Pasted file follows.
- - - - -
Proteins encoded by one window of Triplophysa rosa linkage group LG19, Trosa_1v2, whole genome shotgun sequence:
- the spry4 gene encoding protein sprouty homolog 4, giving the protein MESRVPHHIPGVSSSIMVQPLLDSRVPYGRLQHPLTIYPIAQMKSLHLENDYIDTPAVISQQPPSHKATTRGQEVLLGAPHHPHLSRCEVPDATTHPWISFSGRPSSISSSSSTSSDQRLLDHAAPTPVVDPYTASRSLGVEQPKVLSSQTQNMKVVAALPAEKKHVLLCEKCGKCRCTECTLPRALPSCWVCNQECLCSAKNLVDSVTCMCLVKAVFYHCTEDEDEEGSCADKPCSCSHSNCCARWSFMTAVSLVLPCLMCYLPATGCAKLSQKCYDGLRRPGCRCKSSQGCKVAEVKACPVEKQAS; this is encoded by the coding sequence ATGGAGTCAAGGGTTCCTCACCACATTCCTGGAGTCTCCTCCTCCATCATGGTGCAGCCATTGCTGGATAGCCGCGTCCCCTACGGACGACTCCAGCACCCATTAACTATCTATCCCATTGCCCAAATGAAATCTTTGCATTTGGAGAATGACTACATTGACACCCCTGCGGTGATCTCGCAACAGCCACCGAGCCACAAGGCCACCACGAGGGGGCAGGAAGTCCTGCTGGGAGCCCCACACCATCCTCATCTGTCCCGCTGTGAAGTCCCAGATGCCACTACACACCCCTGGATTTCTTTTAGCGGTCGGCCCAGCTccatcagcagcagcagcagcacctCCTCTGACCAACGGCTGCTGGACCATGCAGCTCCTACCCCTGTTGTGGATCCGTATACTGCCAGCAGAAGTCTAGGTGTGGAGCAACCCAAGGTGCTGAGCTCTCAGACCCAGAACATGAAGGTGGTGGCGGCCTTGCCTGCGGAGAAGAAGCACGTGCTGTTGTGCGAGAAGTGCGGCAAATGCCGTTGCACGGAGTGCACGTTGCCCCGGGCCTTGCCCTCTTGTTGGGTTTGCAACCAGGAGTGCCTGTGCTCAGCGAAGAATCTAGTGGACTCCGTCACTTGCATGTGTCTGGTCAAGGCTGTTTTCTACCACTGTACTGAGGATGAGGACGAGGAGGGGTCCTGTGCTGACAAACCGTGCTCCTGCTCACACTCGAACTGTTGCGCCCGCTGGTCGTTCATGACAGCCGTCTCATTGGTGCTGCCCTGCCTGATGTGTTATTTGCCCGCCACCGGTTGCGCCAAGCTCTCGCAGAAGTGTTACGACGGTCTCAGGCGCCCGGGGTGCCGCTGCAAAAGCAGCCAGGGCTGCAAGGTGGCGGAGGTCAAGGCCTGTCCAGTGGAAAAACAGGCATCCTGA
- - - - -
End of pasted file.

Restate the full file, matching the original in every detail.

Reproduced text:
Proteins encoded by one window of Triplophysa rosa linkage group LG19, Trosa_1v2, whole genome shotgun sequence:
- the spry4 gene encoding protein sprouty homolog 4, giving the protein MESRVPHHIPGVSSSIMVQPLLDSRVPYGRLQHPLTIYPIAQMKSLHLENDYIDTPAVISQQPPSHKATTRGQEVLLGAPHHPHLSRCEVPDATTHPWISFSGRPSSISSSSSTSSDQRLLDHAAPTPVVDPYTASRSLGVEQPKVLSSQTQNMKVVAALPAEKKHVLLCEKCGKCRCTECTLPRALPSCWVCNQECLCSAKNLVDSVTCMCLVKAVFYHCTEDEDEEGSCADKPCSCSHSNCCARWSFMTAVSLVLPCLMCYLPATGCAKLSQKCYDGLRRPGCRCKSSQGCKVAEVKACPVEKQAS; this is encoded by the coding sequence ATGGAGTCAAGGGTTCCTCACCACATTCCTGGAGTCTCCTCCTCCATCATGGTGCAGCCATTGCTGGATAGCCGCGTCCCCTACGGACGACTCCAGCACCCATTAACTATCTATCCCATTGCCCAAATGAAATCTTTGCATTTGGAGAATGACTACATTGACACCCCTGCGGTGATCTCGCAACAGCCACCGAGCCACAAGGCCACCACGAGGGGGCAGGAAGTCCTGCTGGGAGCCCCACACCATCCTCATCTGTCCCGCTGTGAAGTCCCAGATGCCACTACACACCCCTGGATTTCTTTTAGCGGTCGGCCCAGCTccatcagcagcagcagcagcacctCCTCTGACCAACGGCTGCTGGACCATGCAGCTCCTACCCCTGTTGTGGATCCGTATACTGCCAGCAGAAGTCTAGGTGTGGAGCAACCCAAGGTGCTGAGCTCTCAGACCCAGAACATGAAGGTGGTGGCGGCCTTGCCTGCGGAGAAGAAGCACGTGCTGTTGTGCGAGAAGTGCGGCAAATGCCGTTGCACGGAGTGCACGTTGCCCCGGGCCTTGCCCTCTTGTTGGGTTTGCAACCAGGAGTGCCTGTGCTCAGCGAAGAATCTAGTGGACTCCGTCACTTGCATGTGTCTGGTCAAGGCTGTTTTCTACCACTGTACTGAGGATGAGGACGAGGAGGGGTCCTGTGCTGACAAACCGTGCTCCTGCTCACACTCGAACTGTTGCGCCCGCTGGTCGTTCATGACAGCCGTCTCATTGGTGCTGCCCTGCCTGATGTGTTATTTGCCCGCCACCGGTTGCGCCAAGCTCTCGCAGAAGTGTTACGACGGTCTCAGGCGCCCGGGGTGCCGCTGCAAAAGCAGCCAGGGCTGCAAGGTGGCGGAGGTCAAGGCCTGTCCAGTGGAAAAACAGGCATCCTGA